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Adams responds in face-off

| Thursday, April 23, 2009


The Penguins relied on Craig Adams' Stanley Cup-winning experience when leading, 2-1, with just over a minute to play in Game 4, sending him onto the ice on a line with Jordan Staal and Max Talbot for a defensive-zone face-off.

Adams responded by helping to clear the zone and ultimately assisting on Talbot's empty-net goal in the Pens' 3-1 triumph Tuesday night.

"It's fun," Adams said. "It's stressful, but those are positions you want to be in. That's why you play.

"You know, basically, they're trying to get the puck to the net. You want to protect the net. And then if you get the puck on your stick, there's a fine line between being safe with it and also making a play if it's there. I saw Max was there. I tried to get it to him. Luckily, it worked out."

The assist was Adams' first point of a series that has seen him play 9:34, 9:17, 10:19 and 9:45 per game over the first four games.

He also might have had his first goal of the series in Game 4, but Adams opted not to take a shot at a subsequent empty net.

"The puck was kind of spinning on me a little bit," he said. "I couldn't get it to sit down. I didn't want to take a bad shot and have a guy block it and go the other way with it.

"I figured if I wasn't sure I better just hang onto it."


After saving the day in Game 2, the Penguins' power play has sputtered again.

The power play went 1 for 7 and surrendered a short-handed goal in the Penguins' 6-3 loss in Game 3, and then 0 for 5 in Game 4.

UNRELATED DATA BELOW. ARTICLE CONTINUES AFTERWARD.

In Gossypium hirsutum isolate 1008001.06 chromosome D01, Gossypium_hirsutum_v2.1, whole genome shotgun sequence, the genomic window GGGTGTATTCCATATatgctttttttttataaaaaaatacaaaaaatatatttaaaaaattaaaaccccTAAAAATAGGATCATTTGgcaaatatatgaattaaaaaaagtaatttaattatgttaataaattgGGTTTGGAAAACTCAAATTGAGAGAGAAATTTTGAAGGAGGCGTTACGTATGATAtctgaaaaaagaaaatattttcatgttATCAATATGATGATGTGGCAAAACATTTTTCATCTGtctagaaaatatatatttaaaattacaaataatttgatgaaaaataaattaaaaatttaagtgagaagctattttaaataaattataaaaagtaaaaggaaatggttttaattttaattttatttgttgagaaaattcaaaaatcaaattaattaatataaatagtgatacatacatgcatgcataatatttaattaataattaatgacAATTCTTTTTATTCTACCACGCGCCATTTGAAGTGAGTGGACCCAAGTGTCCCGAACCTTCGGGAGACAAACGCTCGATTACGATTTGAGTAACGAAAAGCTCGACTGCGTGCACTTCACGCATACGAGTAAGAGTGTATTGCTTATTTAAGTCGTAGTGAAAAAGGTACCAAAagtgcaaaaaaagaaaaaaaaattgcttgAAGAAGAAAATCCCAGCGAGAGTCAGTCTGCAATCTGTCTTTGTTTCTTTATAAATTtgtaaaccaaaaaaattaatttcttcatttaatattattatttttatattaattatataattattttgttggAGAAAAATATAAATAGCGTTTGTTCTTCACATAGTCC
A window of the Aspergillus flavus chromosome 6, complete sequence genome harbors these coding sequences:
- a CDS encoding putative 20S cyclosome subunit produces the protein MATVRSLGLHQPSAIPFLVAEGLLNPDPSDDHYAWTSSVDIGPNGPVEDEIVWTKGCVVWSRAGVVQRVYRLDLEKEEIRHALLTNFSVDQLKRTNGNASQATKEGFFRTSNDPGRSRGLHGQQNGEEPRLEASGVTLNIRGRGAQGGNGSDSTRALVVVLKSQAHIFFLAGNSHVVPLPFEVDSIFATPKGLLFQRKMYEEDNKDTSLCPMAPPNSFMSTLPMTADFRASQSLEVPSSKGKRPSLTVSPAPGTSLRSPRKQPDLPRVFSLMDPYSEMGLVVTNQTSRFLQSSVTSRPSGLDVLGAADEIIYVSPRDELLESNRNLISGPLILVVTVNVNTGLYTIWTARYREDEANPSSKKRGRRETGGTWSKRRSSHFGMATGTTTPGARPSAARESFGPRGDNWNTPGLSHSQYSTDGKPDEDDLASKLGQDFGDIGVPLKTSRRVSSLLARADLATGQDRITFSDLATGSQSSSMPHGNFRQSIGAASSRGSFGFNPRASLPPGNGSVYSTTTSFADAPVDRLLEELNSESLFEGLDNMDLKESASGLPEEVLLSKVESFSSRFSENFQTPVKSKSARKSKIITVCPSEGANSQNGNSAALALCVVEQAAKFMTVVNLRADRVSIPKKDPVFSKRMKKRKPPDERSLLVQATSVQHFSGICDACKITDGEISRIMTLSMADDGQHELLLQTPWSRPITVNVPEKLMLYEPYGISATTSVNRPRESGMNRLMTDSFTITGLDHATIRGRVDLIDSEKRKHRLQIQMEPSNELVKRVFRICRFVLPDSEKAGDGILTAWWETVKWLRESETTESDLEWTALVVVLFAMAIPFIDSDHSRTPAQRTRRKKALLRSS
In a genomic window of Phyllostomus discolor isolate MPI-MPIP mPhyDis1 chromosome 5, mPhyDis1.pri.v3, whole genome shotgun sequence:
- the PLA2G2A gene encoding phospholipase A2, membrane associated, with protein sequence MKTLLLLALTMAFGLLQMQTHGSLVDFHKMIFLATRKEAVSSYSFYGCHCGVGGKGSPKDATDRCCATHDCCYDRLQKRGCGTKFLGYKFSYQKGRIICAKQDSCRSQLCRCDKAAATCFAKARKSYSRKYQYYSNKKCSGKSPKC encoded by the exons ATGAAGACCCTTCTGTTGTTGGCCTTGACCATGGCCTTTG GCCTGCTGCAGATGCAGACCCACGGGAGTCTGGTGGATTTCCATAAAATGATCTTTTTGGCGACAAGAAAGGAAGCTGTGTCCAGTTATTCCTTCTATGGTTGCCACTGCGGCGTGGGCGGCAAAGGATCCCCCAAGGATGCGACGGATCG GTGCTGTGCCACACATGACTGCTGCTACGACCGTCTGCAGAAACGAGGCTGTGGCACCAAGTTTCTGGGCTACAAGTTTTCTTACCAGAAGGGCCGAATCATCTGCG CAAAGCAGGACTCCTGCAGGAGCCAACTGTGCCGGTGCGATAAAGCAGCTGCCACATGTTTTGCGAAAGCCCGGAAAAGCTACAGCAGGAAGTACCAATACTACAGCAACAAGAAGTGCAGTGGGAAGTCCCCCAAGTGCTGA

The Pens were credited with four shots on their five power plays in Game 4, not counting the crossbar Sidney Crosby hit early in the third period.

"You always have to remember the penalty kills for the other team are trying," Bill Guerin said. "They're working hard. They're doing the right things, as well, and (the Flyers) have done a good job. Their penalty killing has been excellent, but we have to find a way to figure that out and maybe simplify our power play a little bit and get back to shooting pucks and getting pucks to the net a little more often.

"To me, it's all puck movement if a team's aggressive (killing penalties). You have to keep the puck moving. The more you hold onto it the more you let everybody get into that position and get ready to strike. You're playing into their hands. Nobody can move faster than the puck. To me, a couple of quick passes and shots are important."

The Penguins' power play ranked sixth among NHL playoff teams at 16 percent (4 for 25) prior to Wednesday night's games.

No doubt about it

Flyers coach John Stevens questioned the legality of Crosby's game-opening goal in Game 4, but Crosby said yesterday he wasn't exactly sweating the subsequent replay review. "I was watching the puck," Crosby said. "I don't remember being pushed or how I even fell, whether I was trying to stop. But it wasn't a concern at all. I was pretty much positive it was going to be a goal. I didn't really have too much contact with (Flyers goalie Martin Biron). And the puck hit my stick, I knew that. It was no big issue, I thought." Stevens had assessed the bang-bang play in the slot as it related to the Flyers lack of success in close against Penguins goalie Marc-Andre Fleury as follows: "We didn't put the puck at our feet and throw ourselves in the net, which apparently is allowed now."